SURGE is taking time to smell the roses

SURGE is taking time to smell the roses

by kirkcoburn

In the fall of 2010, there was momentum building in Houston to create an accelerator that resembled Y-Combinator and TechStars. Having started my first company out of a faculty supervised study, business plan class, and ultimate competition from the pioneer himself, Dr. Gary Cadenhead who led UT’s (the University of Texas…Trent) Moot Corp program, I understood the accelerator model well.

The industry was also ripe for change. I saw four large trends when usually one is enough. First, the industry titans outsourced most of their R&D to the oilfield service companies and replaced it with active M&A teams. Second, there was an energy renaissance going on in North America unleashed by shale oil and gas. Not only did this increase technology adoption but also drove the rest of the world back to Houston to understand this new phenomenon; the technology buyers were back. Third, there was a great generational crew change happening in the industry. About 40% of the industry will be retiring within the next 5 to 10 years (and this is on the conservative side). And finally, software was attacking the rest of the world and had finally come to energy’s front door. c-covert-darbyshire-when-you-re-nailing-the-numbers-they-don-t-ask-questions-new-yorker-cartoon

Because of these observations and trends, I founded SURGE.

SURGE raised its first $1M fund in 2011 to launch Class One, even though having no industry support yet and no government support (and this always comes with strings attached). But while garnering support as trends and momentum kept strong, it became clear that the path for SURGE was to prove our 3 hypothesis: Deal Flow, Corporate Partnerships, and Investor Returns.

  1. Deal Flow: can we attract the best entrepreneurs from around the world solving an energy problem using technology?
  2. Corporate Partnerships: can we engage the support of the largest and most technology forward industry customers as investors, sponsors, and mentors?
  3. Investor Returns: can we generate the right risk adjusted returns for our investors?

As SURGE approached its fifth year anniversary, I took some time this summer to take inventory of these items. My conclusions follow.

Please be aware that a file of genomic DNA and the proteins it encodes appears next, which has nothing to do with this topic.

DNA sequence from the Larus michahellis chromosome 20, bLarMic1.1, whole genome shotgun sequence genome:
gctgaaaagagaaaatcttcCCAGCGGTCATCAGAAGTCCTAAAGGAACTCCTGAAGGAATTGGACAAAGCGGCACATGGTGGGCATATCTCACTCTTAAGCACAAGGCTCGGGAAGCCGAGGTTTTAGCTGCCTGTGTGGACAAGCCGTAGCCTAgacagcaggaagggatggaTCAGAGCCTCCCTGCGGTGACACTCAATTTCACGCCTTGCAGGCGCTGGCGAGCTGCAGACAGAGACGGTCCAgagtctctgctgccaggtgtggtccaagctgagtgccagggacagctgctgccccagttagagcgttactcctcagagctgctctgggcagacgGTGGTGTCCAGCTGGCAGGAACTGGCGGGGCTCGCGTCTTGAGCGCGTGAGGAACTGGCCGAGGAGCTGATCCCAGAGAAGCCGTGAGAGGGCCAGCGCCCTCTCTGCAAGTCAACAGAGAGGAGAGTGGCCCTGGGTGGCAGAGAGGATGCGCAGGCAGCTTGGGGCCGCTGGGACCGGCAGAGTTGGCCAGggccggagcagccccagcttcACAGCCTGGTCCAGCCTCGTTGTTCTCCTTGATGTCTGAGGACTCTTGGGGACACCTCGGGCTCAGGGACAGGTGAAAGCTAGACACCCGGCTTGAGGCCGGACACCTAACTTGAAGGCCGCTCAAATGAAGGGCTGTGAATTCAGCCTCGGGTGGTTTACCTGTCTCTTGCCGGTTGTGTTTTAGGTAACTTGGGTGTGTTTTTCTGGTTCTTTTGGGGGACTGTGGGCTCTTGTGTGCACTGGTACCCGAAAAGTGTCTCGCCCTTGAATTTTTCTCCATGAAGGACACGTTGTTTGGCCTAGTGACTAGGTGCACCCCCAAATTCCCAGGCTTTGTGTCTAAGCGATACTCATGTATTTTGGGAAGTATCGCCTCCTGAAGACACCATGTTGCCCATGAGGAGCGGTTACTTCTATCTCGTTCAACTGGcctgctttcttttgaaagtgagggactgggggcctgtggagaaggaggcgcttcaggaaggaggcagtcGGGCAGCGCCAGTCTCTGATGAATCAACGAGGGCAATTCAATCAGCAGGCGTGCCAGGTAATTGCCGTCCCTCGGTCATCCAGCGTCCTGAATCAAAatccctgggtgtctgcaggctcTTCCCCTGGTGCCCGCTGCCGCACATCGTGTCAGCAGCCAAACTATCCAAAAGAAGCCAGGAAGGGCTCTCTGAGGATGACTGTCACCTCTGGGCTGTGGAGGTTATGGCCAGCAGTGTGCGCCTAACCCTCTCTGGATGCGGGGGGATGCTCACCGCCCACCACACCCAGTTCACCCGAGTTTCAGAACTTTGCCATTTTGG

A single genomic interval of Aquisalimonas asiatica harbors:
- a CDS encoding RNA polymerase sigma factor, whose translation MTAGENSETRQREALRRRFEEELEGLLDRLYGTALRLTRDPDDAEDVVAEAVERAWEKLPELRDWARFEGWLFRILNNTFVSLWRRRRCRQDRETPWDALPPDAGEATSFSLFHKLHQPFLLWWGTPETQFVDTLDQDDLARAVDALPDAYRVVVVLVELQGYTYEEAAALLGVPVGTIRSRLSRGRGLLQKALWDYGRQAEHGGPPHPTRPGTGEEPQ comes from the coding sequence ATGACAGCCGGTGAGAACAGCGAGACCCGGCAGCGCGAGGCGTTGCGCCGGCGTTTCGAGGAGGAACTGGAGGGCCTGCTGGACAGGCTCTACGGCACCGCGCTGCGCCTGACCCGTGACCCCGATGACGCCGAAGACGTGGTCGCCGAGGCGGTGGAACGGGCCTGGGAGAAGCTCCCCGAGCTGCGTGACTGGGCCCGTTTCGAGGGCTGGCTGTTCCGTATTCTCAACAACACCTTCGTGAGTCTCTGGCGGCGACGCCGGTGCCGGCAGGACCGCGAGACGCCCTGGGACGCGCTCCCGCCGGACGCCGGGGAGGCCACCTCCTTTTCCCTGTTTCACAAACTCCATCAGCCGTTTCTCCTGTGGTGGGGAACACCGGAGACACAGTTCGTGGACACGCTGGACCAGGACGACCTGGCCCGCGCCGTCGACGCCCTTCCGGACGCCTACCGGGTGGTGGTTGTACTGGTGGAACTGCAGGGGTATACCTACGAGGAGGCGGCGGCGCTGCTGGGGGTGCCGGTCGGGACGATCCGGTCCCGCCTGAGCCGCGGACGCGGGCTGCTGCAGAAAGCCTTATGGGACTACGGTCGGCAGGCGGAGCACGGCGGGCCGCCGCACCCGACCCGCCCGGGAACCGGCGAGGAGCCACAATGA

Deal Flow (Check): I believe that SURGE quickly built a deal flow engine that is unsurpassed. The industry itself validated this belief. Other accelerators focusing on the marginal smaller markets of cleantech could not compete with our location nor relationships. And the rest of the industry investors were focused later down stream. And none of them built an arsenal of capital efficient technologies (many of them software). We have not even started our push for SURGE 5, and already have over 400 companies that have applied to our program. We are not the size of TechStars, but for an industry vertical, I am not sure who else compares. In other words, the deal flow box is checked.

Corporate Partnerships (Check): Corporate partners increase the number of winners and lower the time to market. During SURGE 4, we brought over 50 of the industry’s top customers into the SURGE building to meet with our current class and alumni. Shell led our investment into the SURGE 4 fund. Aramco, Baker Hughes, Chevron, ConocoPhillips, ExxonMobil, Schlumberger, Shell, Siemens, Statoil, and many more either invested into our funds or sponsored us. And the other titans sent their experts as mentors and participants. And if you look at the 200 mentors on our bench, our network maybe bar none when it comes to access. If you want to validate your business, SURGE can help. And our results prove this; checking off this box, too.

Investor Returns (NOT Checked): SURGE has invested into 43 companies since we started…and 34 are still in business. These companies have gone on to raise almost $50M in additional funding and many of these companies have bootstrapped instead. Our unrealized returns for our funds is impressive and tracking above venture returns. HOWEVER we do not have any EXITS. Let me pause here and come back to this.